When Paul Haggis began his attacks on Scientology, his interviews included a caveat that, knowing Paul as well as I do, I found highly entertaining. He floated the idea that, due to his slandering of Scientology, at some future time terrible rumors would be circulated about him. It’s the kind of distraction tactic they used in the old classic movies where the thief, who knows the cops will soon be rounding the corner in hot pursuit, picks some poor sucker out of the crowd and shouts, “Thief! Over there! He did it!” and watches with a Cheshire cat grin while the innocent party is hauled away. It is the reason I write this blog: to keep up with Paul’s latest vicious spin and work to set the record straight.
My response to that claim, and all of Paul’s other ridiculous assertions, is summed up in my 2014 letter to the editor of the New Yorker, which states in part:
Paul admits in your article that he came to Scientology a very flawed individual. He halfheartedly confesses to a murky, if not criminal past, calling himself “a bad kid.” At this point in Mr. Wright’s mind-numbingly protracted article I was surprised to see an unexpected kernel of truth appear. Paul’s admission of a long term inability to stop himself from committing harmful acts against others is the most honest comment I have ever heard him make, and while I commend any effort to come clean to any extent, just the fact that he worked so hard to excuse and obscure what more there is to tell suggests a Titanic-size iceberg still remains below the surface.
Well, it seems that iceberg has begun to surface – courtesy, ironically, of the hackers who brought us the entire subscribers database of Ashley Madison (I wonder how Paul, a self-proclaimed “champion of free speech,” is enjoying this so-called exercise of first amendment rights?).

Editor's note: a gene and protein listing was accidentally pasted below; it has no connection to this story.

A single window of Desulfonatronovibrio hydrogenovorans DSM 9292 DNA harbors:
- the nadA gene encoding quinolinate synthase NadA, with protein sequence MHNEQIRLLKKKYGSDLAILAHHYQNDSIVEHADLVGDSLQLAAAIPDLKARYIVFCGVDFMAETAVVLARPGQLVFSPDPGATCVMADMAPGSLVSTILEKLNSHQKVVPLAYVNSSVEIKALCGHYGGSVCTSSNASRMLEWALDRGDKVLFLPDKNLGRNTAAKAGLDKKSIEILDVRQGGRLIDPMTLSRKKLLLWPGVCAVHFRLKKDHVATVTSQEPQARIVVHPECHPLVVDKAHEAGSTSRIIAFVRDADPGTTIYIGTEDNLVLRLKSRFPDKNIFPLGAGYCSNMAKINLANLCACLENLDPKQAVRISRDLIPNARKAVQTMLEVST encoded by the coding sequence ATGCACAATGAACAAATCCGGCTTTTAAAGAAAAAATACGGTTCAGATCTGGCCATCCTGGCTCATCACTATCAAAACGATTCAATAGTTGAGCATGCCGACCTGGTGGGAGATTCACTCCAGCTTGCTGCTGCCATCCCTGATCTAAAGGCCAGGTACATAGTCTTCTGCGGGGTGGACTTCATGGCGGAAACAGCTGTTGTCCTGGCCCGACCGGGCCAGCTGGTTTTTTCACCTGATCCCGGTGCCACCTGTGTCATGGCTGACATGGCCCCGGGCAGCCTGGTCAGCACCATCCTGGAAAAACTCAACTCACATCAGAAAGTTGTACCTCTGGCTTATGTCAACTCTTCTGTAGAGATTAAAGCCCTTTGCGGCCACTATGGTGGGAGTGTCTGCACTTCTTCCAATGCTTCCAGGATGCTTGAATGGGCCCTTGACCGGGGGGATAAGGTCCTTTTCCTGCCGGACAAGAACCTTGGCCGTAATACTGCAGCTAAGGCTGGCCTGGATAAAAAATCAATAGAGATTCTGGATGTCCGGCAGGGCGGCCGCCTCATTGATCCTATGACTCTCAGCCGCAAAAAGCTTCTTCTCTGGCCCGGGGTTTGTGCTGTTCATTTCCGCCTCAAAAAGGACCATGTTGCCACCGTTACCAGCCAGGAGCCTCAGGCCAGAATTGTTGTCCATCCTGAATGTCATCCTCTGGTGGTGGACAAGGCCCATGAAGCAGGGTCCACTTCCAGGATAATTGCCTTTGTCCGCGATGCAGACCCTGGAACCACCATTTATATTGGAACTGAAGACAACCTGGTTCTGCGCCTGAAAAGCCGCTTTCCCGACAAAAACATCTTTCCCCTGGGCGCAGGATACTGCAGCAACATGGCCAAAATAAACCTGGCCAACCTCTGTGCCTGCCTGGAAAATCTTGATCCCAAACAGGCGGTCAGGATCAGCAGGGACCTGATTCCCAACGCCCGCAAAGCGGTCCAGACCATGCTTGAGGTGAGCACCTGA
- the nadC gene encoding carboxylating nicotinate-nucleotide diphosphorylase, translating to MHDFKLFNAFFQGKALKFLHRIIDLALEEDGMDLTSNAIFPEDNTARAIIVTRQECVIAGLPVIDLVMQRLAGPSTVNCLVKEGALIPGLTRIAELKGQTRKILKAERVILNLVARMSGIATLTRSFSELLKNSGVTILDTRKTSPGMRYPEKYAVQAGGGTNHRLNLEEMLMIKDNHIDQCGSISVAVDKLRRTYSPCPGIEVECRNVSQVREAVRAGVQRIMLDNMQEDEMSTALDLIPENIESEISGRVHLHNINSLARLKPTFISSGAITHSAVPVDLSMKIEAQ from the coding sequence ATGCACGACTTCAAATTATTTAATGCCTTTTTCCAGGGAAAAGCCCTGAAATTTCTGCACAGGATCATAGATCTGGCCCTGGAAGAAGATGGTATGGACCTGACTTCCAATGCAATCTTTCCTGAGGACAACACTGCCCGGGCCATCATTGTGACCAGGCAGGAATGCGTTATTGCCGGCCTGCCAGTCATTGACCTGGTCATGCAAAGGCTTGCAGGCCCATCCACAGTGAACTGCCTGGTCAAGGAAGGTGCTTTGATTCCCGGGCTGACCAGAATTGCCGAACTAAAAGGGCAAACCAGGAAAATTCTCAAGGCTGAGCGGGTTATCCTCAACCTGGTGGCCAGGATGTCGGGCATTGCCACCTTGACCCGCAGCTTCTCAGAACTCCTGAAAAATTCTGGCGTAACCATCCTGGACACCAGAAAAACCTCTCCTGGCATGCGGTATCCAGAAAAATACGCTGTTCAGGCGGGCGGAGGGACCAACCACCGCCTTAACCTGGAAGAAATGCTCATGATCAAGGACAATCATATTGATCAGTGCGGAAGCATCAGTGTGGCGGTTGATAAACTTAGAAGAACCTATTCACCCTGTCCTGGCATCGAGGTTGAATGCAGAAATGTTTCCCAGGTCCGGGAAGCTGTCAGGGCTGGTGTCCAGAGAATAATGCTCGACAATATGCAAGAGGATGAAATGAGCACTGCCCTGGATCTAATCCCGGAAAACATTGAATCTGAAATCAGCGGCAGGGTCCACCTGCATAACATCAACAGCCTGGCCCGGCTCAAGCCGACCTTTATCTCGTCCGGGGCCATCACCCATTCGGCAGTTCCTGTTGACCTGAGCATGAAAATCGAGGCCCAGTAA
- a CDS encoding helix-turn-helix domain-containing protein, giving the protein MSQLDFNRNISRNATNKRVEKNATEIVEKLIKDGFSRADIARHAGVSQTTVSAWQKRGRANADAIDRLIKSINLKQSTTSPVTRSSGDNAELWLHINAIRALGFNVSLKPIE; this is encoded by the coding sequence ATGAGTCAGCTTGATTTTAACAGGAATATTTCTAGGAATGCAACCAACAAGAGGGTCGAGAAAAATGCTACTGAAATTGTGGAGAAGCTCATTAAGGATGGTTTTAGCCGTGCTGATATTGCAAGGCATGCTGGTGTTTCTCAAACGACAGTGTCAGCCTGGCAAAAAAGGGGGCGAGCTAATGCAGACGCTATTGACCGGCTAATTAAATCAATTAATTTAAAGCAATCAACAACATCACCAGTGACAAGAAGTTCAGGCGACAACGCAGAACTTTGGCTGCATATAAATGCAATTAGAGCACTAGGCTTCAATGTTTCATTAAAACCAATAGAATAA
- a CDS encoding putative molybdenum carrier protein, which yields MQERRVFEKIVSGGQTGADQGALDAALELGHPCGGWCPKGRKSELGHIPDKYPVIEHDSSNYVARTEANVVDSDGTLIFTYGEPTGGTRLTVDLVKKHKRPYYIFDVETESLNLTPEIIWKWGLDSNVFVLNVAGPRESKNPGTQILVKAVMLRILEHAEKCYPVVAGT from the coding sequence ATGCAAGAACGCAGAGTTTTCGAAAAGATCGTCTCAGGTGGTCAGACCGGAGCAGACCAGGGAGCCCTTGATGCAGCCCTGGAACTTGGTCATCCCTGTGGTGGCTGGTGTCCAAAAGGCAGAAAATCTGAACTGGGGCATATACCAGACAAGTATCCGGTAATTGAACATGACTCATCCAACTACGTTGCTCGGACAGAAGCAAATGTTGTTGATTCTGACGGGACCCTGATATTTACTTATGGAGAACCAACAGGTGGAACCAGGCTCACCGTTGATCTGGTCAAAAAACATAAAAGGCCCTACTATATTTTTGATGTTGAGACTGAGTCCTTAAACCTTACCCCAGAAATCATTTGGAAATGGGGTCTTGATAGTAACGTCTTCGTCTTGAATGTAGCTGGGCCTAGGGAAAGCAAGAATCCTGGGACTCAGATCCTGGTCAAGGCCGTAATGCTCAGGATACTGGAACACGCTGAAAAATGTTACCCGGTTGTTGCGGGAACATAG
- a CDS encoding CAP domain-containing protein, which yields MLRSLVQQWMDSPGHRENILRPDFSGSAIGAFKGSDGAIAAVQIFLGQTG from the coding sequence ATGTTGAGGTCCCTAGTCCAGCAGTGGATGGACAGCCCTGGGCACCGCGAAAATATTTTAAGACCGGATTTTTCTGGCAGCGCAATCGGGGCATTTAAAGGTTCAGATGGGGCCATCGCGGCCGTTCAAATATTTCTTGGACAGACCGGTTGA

According to the published logs, it seems that on an April afternoon in 2009, Paul was sitting in his lovely Santa Monica home signing up for the “services” provided by the infamous online “dating” service. Several invoices appear in his name using his credit card information and an address that only he would know to use.
The links on that comment go to:
I also found the same links here (scroll down to comments):
Where was his lovely wife? Probably off doing charitable work for which he would later take credit (a guess on my part, but it was a pattern with him, no matter which wife was involved. Every con man needs a beard.)
Whether or not engaging in such activities makes Paul a fit celebrity spokesperson for a Catholic charity, I will leave to Artists for Peace and Justice (APJ), its donors, and the Roman Catholic Church to decide.
What I find intriguing is that it was just six months later, in October of 2009, that Paul Haggis loudly and self-righteously resigned from the Church of Scientology. He had been inactive for decades but suddenly he popped up claiming that he just had to resign because someone within our church had somehow offended his high ethical standards. He announced he had been doing all this “research” on the internet, you see….
Yes, Paul, we see very well. Your capacity for self-righteous hypocrisy is staggering and your talent for spinning a “big lie” surpasses any screen story you ever produced.
This timeline demonstrates clearly that Paul Haggis knew well the kind of rumors that would eventually surface to ruin his reputation and that any public revelation would be due to his own craven ineptitude.
Still, I recommend keeping your computer on and the popcorn hot because, knowing Paul well, I suspect that his antics courtesy of Ashley Madison are still just the tip of that Titanic size-iceberg we have yet to view.